] found that the single-phase model with constant physical properties provides an acceptable agreement with the experimental data and the temperature-dependent model improves the predictions of the discrete two-phase flow model for low volume fractions in nanoparticles, typically
. On the contrary, at higher particle concentrations
, the two-phase flow performs best. Numerical modeling of laminar convective nanofluid flows even in relatively simple geometries remains very challenging, since the choice of the single- or two-phase flow models appears to be very case dependent.
Analytical models have also been developed to investigate the entropy generation in similar configurations. For example, one could cite the recent work of Bianco et al. [22
], who investigated the entropy generation of
-water nanofluid turbulent forced convection in a pipe with constant wall temperature by means of a second law analysis. They showed in particular that the type of inlet conditions greatly influences the mechanisms responsible for entropy generation. Such analysis could be then very helpful to optimize nanofluid flows from an exergetic point of view.
The present paper focuses on the convective heat transfer in a cylindrical pipe for laminar flows of
/water-based nanofluids. This choice is justified by the large number of former works using this nanofluid in a similar flow configuration (laminar or developing flows in a pipe with constant heat flux) [23
]. Moreover, such nanofluid is of a particular interest due to its non-corrosive properties and its good thermal conductivity enhancement using very low volume fractions in nanoparticles. For examples, Wang and Li [25
] obtained an enhancement of
using only a volume fraction equal to
and Liu et al. [26
] measured an increase of
for a nanoparticle diameter equal to 33 nm and a volume fraction of
. The reader can refer to the reviews by Kakaç and Pramuanjaroenkij [10
] for more details about the thermal enhancement using nanofluids.
The objective of the present paper is four-fold: (1) to properly revisit the laminar forced convection flows of
/water-based nanofluids using direct numerical simulations; (2) to extend the results to a wider range of Reynolds numbers as proposed by [19
]; (3) to quantify the influence of the nanoparticle diameter and the type of nanoparticle on the hydrodynamic and thermal fields with an emphasis on the sedimentation process; (4) to provide useful empirical correlations for the friction coefficient and average Nusselt number. The experimental set-up developed by Wen and Ding [11
] and the former numerical simulations of Akbari et al. [19
] using the same model have been chosen for comparisons in the case of
/water-based nanofluids with the present simulations. The paper is then organized as follows: the numerical modeling and its validation are presented in Section 2
and Section 3
respectively. The influence of the Reynolds number, the concentration in nanoparticles, their diameter and the type of nanoparticles on the heat transfer process and the hydrodynamic field are then discussed in details in Section 4
, before some concluding remarks in Section 5
Laminar forced convection flows of water-based nanofluids through a uniformly heated tube were revisited here using direct numerical simulations. The single-phase and mixture models with constant and temperature-dependent properties were compared to the experimental data of Wen and Ding [11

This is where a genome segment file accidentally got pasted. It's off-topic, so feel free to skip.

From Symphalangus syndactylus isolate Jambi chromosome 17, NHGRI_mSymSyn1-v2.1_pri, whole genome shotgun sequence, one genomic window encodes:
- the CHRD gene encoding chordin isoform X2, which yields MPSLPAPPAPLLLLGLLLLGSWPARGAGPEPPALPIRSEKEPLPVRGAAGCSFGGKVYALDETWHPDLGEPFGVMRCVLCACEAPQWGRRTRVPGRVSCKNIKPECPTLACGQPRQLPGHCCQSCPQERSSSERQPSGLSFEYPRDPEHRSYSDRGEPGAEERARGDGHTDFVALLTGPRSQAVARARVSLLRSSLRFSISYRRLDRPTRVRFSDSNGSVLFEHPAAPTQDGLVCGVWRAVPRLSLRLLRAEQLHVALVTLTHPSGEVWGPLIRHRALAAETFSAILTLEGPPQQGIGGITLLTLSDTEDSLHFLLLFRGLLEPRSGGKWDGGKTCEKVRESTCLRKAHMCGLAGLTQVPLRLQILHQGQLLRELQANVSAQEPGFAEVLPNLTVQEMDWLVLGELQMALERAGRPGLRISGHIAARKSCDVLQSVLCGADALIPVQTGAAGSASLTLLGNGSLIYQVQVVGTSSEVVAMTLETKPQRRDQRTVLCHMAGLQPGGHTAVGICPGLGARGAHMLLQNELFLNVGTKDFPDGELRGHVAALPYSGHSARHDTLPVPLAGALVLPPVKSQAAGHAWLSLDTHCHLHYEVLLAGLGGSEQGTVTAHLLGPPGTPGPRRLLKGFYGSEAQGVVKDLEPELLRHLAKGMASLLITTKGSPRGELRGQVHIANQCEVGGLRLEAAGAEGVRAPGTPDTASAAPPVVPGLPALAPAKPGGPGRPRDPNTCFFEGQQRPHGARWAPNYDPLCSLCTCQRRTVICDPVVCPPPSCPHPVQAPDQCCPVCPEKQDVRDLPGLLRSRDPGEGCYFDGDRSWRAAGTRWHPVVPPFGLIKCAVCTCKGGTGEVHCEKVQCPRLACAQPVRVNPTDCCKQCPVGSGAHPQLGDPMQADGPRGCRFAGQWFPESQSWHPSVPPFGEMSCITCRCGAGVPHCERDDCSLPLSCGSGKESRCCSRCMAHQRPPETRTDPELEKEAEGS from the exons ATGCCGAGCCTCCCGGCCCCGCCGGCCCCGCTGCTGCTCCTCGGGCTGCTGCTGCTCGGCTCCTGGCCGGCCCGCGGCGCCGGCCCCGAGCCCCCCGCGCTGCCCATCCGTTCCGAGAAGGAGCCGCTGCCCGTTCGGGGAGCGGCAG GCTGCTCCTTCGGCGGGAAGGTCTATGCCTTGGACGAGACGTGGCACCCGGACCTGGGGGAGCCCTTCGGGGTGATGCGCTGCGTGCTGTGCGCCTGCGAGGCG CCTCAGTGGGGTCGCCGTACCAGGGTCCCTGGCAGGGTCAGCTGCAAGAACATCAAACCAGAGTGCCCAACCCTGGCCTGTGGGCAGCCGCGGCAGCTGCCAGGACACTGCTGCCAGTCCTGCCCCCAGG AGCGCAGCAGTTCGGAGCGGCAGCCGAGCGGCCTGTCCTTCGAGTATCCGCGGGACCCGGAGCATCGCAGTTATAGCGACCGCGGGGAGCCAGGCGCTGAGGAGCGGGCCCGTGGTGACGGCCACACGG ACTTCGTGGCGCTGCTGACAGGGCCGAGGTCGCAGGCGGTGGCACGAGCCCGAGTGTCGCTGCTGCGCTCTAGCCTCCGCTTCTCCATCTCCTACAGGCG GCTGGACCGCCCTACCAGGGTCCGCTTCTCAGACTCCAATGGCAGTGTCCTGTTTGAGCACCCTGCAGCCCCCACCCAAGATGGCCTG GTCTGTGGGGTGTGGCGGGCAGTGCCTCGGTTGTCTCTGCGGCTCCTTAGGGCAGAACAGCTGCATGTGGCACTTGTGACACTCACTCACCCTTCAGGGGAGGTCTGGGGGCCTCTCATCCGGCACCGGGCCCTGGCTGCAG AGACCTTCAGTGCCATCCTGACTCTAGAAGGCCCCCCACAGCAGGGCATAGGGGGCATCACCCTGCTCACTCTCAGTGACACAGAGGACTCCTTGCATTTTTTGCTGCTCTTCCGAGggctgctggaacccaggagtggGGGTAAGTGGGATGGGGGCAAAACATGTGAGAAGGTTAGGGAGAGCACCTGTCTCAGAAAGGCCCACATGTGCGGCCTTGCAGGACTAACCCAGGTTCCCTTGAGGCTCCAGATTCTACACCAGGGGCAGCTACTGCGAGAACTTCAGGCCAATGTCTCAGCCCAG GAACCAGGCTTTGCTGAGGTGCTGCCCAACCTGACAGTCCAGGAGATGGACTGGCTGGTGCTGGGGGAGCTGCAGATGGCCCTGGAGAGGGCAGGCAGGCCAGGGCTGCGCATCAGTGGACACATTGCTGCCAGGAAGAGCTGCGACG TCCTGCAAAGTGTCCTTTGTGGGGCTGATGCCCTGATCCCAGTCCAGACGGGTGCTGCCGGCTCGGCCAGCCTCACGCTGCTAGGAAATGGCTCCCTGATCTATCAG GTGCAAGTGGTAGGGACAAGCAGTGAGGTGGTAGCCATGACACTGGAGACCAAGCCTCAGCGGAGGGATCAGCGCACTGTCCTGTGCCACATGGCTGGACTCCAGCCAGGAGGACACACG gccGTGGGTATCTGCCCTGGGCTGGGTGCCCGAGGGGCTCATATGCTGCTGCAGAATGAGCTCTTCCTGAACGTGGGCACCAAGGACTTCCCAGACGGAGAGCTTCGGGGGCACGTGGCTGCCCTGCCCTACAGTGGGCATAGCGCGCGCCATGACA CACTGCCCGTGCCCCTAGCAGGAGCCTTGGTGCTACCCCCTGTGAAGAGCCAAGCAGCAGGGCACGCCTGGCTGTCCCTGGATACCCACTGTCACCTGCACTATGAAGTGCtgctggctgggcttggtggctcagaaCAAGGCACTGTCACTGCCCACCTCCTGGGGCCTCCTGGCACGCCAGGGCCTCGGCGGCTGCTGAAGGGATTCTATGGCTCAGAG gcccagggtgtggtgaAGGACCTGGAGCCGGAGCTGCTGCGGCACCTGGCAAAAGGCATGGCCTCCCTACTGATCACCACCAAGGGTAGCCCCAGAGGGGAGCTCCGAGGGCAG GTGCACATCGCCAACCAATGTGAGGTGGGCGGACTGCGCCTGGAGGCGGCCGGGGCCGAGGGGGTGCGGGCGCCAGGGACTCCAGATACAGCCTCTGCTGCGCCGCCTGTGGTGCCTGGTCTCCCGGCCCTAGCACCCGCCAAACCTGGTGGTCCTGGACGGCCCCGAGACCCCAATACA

] and to the numerical simulations of Akbari et al. [19
]. The mixture model with temperature-dependent properties was shown to perform best with a close agreement to the experimental data. The former simulations of Akbari et al. [19
] using the same model were significantly improved with the use of an appropriate mesh grid.
The numerical model was then used confidently and extensively to investigate the influences of the Reynolds number (), the concentration in nanoparticles () and their diameter ( nm) on the hydrodynamic and thermal fields. /water based nanofluids have been considered first before evaluating the thermal performances of other nanoparticles such as: , C, , , and .
For /water based nanofluids, the average heat transfer coefficient increased linearly with the nanoparticle concentration for all Reynolds numbers. At , the local heat transfer coefficient increased in average by , and for , and , respectively. Increasing the nanoparticle concentration led to a more homogenous temperature field, impeding the hot temperature region observed at the top of the pipe wall for pure water flows. The flow field revealed two recirculation regions for all () planes, only weakly influenced by . The maximum value of the axial velocity component observed at (, ) was also weakly affected by . The volume fraction in nanoparticles affected significantly the streamwise vorticity of the two recirculation cells. The flow and temperature fields exhibited a more homogeneous behavior. A particular attention was also paid to the sedimentation of the nanoparticles, which, as expected, increased for large size or high density nanoparticles. Finally, empirical correlations to predict both the Nusselt number and the average friction coefficient have been provided, summarizing all simulations presented here (in the range of for ).
Further calculations are now required to extend the present simulations to the turbulent flow regime using large-eddy simulations. Further developments are also planned to improve the numerical model to take into account more complex phenomena like the thermophoresis effect and particle-particle interactions.